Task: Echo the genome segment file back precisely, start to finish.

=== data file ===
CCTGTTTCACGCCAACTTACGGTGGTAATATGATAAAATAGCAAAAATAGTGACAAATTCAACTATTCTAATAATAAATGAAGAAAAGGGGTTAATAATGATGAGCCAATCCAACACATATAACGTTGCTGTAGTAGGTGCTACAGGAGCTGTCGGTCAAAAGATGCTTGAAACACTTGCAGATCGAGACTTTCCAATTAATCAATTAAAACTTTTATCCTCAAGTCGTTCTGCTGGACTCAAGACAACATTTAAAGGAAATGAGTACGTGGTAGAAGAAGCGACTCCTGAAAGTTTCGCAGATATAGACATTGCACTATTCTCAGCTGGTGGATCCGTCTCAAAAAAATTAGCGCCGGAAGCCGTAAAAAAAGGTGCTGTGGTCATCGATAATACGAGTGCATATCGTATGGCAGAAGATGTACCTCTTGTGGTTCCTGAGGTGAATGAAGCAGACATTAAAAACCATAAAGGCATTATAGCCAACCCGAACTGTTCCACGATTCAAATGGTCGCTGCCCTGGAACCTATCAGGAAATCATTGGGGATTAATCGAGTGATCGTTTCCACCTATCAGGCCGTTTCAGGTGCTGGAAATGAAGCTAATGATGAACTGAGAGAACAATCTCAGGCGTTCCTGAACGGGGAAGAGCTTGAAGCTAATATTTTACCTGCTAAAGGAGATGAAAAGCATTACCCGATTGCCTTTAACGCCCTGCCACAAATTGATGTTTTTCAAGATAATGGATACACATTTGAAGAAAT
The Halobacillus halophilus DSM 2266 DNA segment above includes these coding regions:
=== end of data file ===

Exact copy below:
CCTGTTTCACGCCAACTTACGGTGGTAATATGATAAAATAGCAAAAATAGTGACAAATTCAACTATTCTAATAATAAATGAAGAAAAGGGGTTAATAATGATGAGCCAATCCAACACATATAACGTTGCTGTAGTAGGTGCTACAGGAGCTGTCGGTCAAAAGATGCTTGAAACACTTGCAGATCGAGACTTTCCAATTAATCAATTAAAACTTTTATCCTCAAGTCGTTCTGCTGGACTCAAGACAACATTTAAAGGAAATGAGTACGTGGTAGAAGAAGCGACTCCTGAAAGTTTCGCAGATATAGACATTGCACTATTCTCAGCTGGTGGATCCGTCTCAAAAAAATTAGCGCCGGAAGCCGTAAAAAAAGGTGCTGTGGTCATCGATAATACGAGTGCATATCGTATGGCAGAAGATGTACCTCTTGTGGTTCCTGAGGTGAATGAAGCAGACATTAAAAACCATAAAGGCATTATAGCCAACCCGAACTGTTCCACGATTCAAATGGTCGCTGCCCTGGAACCTATCAGGAAATCATTGGGGATTAATCGAGTGATCGTTTCCACCTATCAGGCCGTTTCAGGTGCTGGAAATGAAGCTAATGATGAACTGAGAGAACAATCTCAGGCGTTCCTGAACGGGGAAGAGCTTGAAGCTAATATTTTACCTGCTAAAGGAGATGAAAAGCATTACCCGATTGCCTTTAACGCCCTGCCACAAATTGATGTTTTTCAAGATAATGGATACACATTTGAAGAAAT
The Halobacillus halophilus DSM 2266 DNA segment above includes these coding regions: